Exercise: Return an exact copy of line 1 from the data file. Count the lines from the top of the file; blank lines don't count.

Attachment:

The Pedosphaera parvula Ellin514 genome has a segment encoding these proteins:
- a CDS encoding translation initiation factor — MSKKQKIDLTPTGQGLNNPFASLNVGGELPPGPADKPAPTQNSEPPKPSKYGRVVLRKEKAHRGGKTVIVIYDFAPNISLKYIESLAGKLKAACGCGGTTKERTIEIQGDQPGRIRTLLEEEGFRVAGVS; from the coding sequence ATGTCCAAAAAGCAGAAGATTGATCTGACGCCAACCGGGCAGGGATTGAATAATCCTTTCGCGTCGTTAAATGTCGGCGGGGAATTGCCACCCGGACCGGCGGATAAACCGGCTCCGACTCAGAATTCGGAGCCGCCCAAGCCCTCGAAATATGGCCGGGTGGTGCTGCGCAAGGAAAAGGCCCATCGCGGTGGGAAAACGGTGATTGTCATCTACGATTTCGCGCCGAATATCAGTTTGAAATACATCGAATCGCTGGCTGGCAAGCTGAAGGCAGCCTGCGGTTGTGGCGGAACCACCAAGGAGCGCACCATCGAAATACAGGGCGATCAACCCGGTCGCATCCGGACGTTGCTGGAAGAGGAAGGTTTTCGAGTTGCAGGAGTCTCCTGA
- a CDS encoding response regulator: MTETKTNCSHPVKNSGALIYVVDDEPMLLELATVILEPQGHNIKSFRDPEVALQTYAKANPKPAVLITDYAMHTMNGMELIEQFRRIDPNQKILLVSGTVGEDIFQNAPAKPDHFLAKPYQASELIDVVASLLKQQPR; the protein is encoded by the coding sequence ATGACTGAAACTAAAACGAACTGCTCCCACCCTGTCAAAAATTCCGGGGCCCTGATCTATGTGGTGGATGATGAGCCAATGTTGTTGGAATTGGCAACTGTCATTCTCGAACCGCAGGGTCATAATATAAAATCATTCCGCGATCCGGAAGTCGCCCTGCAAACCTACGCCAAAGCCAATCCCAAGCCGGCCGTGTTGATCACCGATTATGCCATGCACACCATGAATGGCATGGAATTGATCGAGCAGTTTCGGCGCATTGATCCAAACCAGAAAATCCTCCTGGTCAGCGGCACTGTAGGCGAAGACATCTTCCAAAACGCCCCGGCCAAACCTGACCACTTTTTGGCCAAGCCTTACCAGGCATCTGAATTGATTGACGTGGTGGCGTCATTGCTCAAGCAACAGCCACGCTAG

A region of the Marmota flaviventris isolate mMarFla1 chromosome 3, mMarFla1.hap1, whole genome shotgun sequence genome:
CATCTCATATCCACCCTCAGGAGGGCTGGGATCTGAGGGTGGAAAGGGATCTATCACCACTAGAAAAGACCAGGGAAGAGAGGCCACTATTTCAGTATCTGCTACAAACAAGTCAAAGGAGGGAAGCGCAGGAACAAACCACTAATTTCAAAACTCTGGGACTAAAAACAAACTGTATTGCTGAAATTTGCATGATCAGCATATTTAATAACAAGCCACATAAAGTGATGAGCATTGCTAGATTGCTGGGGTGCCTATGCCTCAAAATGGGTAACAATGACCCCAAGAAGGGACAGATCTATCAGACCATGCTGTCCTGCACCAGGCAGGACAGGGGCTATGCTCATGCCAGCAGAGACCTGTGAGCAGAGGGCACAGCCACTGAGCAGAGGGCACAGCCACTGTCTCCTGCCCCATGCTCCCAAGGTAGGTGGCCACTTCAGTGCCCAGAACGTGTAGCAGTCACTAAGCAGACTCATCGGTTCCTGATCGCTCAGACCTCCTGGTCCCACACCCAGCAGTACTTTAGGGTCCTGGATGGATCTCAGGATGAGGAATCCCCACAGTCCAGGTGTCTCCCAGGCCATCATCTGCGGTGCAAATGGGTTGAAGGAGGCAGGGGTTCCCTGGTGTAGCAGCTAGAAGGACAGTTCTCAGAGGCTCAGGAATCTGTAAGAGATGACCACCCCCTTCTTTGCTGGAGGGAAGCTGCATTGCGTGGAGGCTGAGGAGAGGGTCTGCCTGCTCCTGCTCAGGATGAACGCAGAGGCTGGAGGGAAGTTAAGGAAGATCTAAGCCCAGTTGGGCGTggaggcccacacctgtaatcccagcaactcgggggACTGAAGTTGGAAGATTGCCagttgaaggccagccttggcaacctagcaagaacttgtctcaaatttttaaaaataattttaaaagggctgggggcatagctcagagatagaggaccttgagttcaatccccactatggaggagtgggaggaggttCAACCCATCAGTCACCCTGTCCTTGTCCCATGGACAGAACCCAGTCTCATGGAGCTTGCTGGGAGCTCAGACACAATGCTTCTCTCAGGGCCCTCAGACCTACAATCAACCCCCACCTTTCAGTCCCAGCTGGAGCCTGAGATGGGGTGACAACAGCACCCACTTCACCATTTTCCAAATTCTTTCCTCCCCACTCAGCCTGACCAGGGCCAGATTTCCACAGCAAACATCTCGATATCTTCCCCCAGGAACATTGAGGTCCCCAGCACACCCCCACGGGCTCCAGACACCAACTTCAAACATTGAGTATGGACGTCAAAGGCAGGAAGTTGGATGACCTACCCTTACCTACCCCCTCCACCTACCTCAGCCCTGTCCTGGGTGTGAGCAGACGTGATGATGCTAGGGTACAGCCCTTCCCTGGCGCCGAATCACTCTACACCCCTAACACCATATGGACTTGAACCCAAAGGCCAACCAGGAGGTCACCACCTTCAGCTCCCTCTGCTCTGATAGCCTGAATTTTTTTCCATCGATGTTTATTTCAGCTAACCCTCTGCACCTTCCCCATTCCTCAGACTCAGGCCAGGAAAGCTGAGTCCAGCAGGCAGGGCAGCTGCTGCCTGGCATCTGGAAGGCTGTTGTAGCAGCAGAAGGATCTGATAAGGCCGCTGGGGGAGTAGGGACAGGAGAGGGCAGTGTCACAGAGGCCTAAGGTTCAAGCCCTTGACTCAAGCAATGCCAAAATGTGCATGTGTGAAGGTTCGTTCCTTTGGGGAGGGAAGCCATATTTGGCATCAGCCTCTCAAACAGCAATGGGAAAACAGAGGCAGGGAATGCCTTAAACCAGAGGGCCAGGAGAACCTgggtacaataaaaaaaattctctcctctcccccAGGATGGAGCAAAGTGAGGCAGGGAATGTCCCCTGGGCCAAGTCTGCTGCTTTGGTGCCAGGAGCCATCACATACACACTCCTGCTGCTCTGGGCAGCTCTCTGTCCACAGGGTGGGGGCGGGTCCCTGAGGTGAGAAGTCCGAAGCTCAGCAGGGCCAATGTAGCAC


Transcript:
The Pedosphaera parvula Ellin514 genome has a segment encoding these proteins: